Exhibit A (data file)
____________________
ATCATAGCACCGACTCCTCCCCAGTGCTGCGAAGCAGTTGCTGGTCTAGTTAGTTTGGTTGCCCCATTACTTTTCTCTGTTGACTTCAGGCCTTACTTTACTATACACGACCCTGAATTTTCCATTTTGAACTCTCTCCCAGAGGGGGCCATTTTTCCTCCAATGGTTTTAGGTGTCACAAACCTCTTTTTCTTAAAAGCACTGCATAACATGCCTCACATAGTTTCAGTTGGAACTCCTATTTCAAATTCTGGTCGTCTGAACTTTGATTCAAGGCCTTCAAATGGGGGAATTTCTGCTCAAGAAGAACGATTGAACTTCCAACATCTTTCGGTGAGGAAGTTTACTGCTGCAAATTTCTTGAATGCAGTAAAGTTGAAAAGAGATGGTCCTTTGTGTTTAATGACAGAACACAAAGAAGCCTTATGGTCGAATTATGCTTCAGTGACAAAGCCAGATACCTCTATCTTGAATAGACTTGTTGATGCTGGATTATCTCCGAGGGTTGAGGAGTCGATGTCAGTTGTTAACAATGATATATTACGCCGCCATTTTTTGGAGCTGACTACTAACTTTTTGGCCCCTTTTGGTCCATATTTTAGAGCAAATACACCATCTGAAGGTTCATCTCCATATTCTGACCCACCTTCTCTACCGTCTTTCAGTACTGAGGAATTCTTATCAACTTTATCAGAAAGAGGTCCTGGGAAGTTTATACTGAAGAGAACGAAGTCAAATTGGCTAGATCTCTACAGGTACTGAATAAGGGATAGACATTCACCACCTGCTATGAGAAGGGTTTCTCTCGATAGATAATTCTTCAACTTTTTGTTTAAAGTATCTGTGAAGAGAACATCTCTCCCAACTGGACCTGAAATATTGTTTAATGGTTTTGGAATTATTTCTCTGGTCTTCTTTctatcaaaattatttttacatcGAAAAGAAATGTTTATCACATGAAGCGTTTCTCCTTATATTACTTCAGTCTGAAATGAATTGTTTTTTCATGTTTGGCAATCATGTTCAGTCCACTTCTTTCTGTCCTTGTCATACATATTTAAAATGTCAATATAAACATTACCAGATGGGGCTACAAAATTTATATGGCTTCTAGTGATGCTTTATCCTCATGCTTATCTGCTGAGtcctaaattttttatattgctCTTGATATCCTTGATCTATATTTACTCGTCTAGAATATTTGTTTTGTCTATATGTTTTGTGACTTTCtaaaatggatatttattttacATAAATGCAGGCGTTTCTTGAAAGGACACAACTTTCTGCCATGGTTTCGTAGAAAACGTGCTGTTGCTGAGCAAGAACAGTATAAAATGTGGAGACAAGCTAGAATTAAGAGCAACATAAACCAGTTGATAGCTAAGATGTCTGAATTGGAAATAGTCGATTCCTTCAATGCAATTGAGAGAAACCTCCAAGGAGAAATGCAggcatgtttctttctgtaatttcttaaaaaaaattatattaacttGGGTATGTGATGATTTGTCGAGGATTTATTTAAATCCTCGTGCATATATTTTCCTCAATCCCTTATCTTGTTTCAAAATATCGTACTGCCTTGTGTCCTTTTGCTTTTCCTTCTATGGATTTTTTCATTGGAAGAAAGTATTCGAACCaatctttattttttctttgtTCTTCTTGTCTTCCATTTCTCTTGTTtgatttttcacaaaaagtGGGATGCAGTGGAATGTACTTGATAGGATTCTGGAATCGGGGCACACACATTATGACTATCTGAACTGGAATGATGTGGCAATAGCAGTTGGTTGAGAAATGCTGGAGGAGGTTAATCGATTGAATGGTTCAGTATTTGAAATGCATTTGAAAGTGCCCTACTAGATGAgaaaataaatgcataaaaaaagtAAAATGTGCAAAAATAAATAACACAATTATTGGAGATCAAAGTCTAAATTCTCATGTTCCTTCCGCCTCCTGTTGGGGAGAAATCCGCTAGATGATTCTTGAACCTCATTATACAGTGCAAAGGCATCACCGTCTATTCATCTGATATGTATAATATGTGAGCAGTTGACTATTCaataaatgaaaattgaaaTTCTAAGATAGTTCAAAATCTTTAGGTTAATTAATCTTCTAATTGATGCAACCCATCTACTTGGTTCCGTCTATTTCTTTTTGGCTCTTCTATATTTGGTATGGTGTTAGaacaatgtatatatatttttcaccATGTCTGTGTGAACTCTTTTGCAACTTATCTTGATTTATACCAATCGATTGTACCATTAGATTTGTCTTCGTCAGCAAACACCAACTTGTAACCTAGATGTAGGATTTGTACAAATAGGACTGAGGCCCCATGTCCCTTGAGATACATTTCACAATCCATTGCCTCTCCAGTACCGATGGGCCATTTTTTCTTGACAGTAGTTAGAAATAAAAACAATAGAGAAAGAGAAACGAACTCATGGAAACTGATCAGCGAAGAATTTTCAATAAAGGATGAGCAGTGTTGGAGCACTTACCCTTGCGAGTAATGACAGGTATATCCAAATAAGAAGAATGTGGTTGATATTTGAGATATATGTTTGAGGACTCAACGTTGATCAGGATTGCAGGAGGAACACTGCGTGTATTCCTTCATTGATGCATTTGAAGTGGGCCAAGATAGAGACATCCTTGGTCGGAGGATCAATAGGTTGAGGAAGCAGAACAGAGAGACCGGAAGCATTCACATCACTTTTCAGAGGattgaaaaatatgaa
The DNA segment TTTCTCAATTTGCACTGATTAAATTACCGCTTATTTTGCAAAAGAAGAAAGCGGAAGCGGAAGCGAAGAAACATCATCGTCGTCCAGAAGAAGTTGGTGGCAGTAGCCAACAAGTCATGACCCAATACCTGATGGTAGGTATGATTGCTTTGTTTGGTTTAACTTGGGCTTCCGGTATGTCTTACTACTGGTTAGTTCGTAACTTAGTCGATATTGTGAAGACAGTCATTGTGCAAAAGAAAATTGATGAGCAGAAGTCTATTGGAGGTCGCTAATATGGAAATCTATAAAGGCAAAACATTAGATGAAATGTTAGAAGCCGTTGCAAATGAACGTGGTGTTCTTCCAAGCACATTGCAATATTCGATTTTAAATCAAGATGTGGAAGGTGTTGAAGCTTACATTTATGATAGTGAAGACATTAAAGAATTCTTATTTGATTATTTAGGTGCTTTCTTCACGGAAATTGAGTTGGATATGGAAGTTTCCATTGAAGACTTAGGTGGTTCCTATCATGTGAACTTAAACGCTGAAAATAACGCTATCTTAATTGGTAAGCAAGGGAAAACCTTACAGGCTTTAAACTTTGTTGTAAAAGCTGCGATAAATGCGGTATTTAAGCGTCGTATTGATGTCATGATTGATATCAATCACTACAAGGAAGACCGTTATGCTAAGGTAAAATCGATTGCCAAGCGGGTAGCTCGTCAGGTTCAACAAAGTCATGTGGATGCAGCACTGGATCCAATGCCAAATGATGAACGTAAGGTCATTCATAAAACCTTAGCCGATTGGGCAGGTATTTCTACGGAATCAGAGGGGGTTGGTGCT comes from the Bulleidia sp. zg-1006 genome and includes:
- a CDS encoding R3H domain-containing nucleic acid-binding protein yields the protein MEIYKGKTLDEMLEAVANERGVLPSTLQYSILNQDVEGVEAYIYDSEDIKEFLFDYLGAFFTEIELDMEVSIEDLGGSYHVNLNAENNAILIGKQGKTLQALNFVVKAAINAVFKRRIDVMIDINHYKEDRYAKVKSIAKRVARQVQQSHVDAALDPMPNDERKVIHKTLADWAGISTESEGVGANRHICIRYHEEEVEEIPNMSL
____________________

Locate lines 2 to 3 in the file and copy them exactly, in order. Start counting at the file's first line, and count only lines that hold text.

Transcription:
The DNA segment TTTCTCAATTTGCACTGATTAAATTACCGCTTATTTTGCAAAAGAAGAAAGCGGAAGCGGAAGCGAAGAAACATCATCGTCGTCCAGAAGAAGTTGGTGGCAGTAGCCAACAAGTCATGACCCAATACCTGATGGTAGGTATGATTGCTTTGTTTGGTTTAACTTGGGCTTCCGGTATGTCTTACTACTGGTTAGTTCGTAACTTAGTCGATATTGTGAAGACAGTCATTGTGCAAAAGAAAATTGATGAGCAGAAGTCTATTGGAGGTCGCTAATATGGAAATCTATAAAGGCAAAACATTAGATGAAATGTTAGAAGCCGTTGCAAATGAACGTGGTGTTCTTCCAAGCACATTGCAATATTCGATTTTAAATCAAGATGTGGAAGGTGTTGAAGCTTACATTTATGATAGTGAAGACATTAAAGAATTCTTATTTGATTATTTAGGTGCTTTCTTCACGGAAATTGAGTTGGATATGGAAGTTTCCATTGAAGACTTAGGTGGTTCCTATCATGTGAACTTAAACGCTGAAAATAACGCTATCTTAATTGGTAAGCAAGGGAAAACCTTACAGGCTTTAAACTTTGTTGTAAAAGCTGCGATAAATGCGGTATTTAAGCGTCGTATTGATGTCATGATTGATATCAATCACTACAAGGAAGACCGTTATGCTAAGGTAAAATCGATTGCCAAGCGGGTAGCTCGTCAGGTTCAACAAAGTCATGTGGATGCAGCACTGGATCCAATGCCAAATGATGAACGTAAGGTCATTCATAAAACCTTAGCCGATTGGGCAGGTATTTCTACGGAATCAGAGGGGGTTGGTGCT comes from the Bulleidia sp. zg-1006 genome and includes:
- a CDS encoding R3H domain-containing nucleic acid-binding protein yields the protein MEIYKGKTLDEMLEAVANERGVLPSTLQYSILNQDVEGVEAYIYDSEDIKEFLFDYLGAFFTEIELDMEVSIEDLGGSYHVNLNAENNAILIGKQGKTLQALNFVVKAAINAVFKRRIDVMIDINHYKEDRYAKVKSIAKRVARQVQQSHVDAALDPMPNDERKVIHKTLADWAGISTESEGVGANRHICIRYHEEEVEEIPNMSL